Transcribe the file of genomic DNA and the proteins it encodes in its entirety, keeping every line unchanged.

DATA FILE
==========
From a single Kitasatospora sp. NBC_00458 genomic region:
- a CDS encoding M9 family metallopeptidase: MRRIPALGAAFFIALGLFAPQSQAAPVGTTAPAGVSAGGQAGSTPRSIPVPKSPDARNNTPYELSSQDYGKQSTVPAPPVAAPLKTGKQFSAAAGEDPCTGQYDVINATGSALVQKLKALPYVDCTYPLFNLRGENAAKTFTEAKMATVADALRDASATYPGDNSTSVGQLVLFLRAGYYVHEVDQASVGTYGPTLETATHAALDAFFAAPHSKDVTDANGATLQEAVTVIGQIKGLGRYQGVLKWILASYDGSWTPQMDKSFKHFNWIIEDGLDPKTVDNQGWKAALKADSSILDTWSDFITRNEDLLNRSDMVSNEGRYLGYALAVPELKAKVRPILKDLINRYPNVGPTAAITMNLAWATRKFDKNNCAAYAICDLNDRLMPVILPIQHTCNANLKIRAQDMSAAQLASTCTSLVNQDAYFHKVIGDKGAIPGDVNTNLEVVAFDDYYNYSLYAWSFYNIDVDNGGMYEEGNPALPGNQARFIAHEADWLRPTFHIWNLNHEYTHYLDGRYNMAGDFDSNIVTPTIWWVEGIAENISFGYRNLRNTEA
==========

From a single Kitasatospora sp. NBC_00458 genomic region:
- a CDS encoding M9 family metallopeptidase: MRRIPALGAAFFIALGLFAPQSQAAPVGTTAPAGVSAGGQAGSTPRSIPVPKSPDARNNTPYELSSQDYGKQSTVPAPPVAAPLKTGKQFSAAAGEDPCTGQYDVINATGSALVQKLKALPYVDCTYPLFNLRGENAAKTFTEAKMATVADALRDASATYPGDNSTSVGQLVLFLRAGYYVHEVDQASVGTYGPTLETATHAALDAFFAAPHSKDVTDANGATLQEAVTVIGQIKGLGRYQGVLKWILASYDGSWTPQMDKSFKHFNWIIEDGLDPKTVDNQGWKAALKADSSILDTWSDFITRNEDLLNRSDMVSNEGRYLGYALAVPELKAKVRPILKDLINRYPNVGPTAAITMNLAWATRKFDKNNCAAYAICDLNDRLMPVILPIQHTCNANLKIRAQDMSAAQLASTCTSLVNQDAYFHKVIGDKGAIPGDVNTNLEVVAFDDYYNYSLYAWSFYNIDVDNGGMYEEGNPALPGNQARFIAHEADWLRPTFHIWNLNHEYTHYLDGRYNMAGDFDSNIVTPTIWWVEGIAENISFGYRNLRNTEA